World Cities - Urban Observatory
Examine the Urban Observatory website.
Compare London, Tokyo and New York.
Compare different aspects of these cities by choosing different themes from the left hand menu.
Population Density and housing density: Describe the population and housing density of London. Where are the densest areas? Are particularly dense areas in a particular part of the city?How is the density spread out across the city - does it spread out radially? is it north/south, etc. How do these results compare with New York and Tokyo? How would you account for the differences?
Work - Commercial and Industrial: Describe where the commercial areas of the city are located. Where are the industrial areas located? How does this compare to New York and Tokyo? Account for the differences.
Movement - Road speed, traffic and airports: How would you compare the road speeds and traffic evident between the three cities? Why would this be the case? How would it impact on the way the city functions? What information can we gather about the importance of the airports in New York and London? Account for the difference in flight numbers between the two cities.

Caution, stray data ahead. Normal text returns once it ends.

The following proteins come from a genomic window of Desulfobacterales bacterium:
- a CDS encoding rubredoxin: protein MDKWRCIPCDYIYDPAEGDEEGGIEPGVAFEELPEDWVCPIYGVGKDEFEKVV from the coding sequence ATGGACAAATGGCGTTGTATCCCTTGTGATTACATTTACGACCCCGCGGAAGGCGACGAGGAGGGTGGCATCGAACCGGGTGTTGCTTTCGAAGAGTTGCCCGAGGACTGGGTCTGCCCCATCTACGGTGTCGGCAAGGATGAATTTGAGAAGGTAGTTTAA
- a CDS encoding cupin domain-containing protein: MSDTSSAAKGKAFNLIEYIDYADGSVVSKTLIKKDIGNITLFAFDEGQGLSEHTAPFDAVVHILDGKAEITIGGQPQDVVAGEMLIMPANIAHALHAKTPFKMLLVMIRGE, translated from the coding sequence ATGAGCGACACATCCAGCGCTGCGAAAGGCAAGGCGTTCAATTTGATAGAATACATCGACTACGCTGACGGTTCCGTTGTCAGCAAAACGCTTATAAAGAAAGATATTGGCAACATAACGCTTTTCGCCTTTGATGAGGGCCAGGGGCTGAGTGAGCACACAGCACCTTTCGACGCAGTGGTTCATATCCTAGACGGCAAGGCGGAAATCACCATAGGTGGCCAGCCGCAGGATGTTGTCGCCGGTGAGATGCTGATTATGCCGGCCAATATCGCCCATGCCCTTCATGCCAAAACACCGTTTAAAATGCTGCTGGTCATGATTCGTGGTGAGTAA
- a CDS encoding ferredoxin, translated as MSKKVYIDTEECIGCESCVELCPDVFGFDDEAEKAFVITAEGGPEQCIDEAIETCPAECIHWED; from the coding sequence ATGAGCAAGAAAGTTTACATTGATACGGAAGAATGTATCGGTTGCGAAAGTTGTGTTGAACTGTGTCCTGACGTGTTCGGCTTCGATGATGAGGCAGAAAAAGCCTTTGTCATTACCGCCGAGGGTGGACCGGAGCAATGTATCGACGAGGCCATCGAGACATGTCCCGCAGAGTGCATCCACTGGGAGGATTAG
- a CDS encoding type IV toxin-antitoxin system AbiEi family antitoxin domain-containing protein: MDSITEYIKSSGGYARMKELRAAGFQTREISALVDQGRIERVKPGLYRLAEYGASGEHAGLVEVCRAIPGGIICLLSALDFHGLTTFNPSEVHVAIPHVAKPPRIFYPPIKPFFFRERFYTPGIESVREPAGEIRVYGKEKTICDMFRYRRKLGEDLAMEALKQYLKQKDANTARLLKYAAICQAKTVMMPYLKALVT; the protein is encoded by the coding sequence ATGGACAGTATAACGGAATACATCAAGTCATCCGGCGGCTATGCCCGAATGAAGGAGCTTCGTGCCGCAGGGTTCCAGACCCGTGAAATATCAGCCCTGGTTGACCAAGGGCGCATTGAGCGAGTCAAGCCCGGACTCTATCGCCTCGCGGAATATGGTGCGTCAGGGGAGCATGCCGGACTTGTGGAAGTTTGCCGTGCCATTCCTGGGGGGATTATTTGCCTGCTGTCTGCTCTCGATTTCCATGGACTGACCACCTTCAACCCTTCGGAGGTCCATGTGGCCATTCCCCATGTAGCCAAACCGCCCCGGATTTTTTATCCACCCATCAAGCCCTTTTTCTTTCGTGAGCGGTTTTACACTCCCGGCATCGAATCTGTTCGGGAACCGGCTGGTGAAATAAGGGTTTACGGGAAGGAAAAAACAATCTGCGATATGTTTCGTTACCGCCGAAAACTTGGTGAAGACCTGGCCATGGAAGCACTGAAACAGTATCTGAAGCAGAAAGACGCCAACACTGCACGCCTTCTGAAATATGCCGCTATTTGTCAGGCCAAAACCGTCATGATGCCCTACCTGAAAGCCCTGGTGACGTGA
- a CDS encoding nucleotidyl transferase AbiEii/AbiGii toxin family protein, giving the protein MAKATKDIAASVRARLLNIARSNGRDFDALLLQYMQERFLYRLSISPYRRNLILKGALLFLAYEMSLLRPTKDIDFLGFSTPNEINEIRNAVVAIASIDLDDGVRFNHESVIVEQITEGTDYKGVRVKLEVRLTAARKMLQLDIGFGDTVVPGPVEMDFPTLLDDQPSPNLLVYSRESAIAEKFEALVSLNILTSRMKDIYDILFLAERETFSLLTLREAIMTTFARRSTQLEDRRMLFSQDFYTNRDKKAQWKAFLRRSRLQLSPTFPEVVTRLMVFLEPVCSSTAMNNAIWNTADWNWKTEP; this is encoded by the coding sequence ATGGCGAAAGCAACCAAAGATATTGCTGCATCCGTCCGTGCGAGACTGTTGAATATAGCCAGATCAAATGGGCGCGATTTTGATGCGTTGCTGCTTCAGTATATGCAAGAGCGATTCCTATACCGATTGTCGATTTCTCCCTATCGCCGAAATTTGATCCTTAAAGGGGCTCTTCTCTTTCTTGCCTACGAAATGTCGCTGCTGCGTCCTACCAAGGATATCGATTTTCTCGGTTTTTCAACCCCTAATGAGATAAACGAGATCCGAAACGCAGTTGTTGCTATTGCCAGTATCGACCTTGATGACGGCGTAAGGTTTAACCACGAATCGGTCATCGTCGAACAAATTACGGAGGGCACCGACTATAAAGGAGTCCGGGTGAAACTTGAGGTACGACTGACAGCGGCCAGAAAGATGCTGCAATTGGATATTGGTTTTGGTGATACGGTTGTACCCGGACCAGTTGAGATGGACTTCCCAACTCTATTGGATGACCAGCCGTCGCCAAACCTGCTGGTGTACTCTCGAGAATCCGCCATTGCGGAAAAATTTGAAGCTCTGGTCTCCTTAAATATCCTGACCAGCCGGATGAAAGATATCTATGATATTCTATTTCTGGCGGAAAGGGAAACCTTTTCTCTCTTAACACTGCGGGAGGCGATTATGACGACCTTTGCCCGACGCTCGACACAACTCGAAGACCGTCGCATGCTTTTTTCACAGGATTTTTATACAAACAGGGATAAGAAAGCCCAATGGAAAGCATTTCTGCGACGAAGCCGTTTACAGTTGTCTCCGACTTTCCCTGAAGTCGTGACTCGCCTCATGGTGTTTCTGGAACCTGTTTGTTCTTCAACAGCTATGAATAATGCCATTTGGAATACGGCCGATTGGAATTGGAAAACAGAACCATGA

World Heritage Sites and Literacy
I think teachers often find it hard to find interesting ways to integrate literacy into lessons. You’ll still occasionally hear discussion of “watering down the curriculum”, but I think these days most people are onboard with the idea that literacy and numeracy are the responsibility of all teachers. It is great to see that this idea has been cemented in the Australian Curriculum in the General Capabilities, and in the new NSW syllabuses in “Learning across the curriculum” content. A few years ago, I developed a lesson template that was based on a stations activity rotation. This was part of a much bigger project with a team of great colleagues, that involved developing a lesson sequence based around literacy needs. More on that another day…
This activity integrated literacy based activities with the content of World Heritage Sites. Students are placed in groups of 4-5, depending on how big your class is. It has six stations that the students move around to after a set time (about 7-8 minutes give or take).
Students are given a series of words, each on a separate piece of paper. They must use all of the words provided, and arrange them in the correct order to make a sentence. They must also correctly place the punctuation marks.
I usually find that students quite enjoy this lesson. I know it isn’t brain surgery, but it covers some of the content and addresses literacy in several different ways. The activities can obviously be changed to suit the needs of your particular students. As I teach all boys, the fact that the activity requires a lot of movement really engages them, and I actually enjoy how this lesson unfolds.
Deputy Principal at a Sydney high school. Coordinating author of the Geoactive text book series.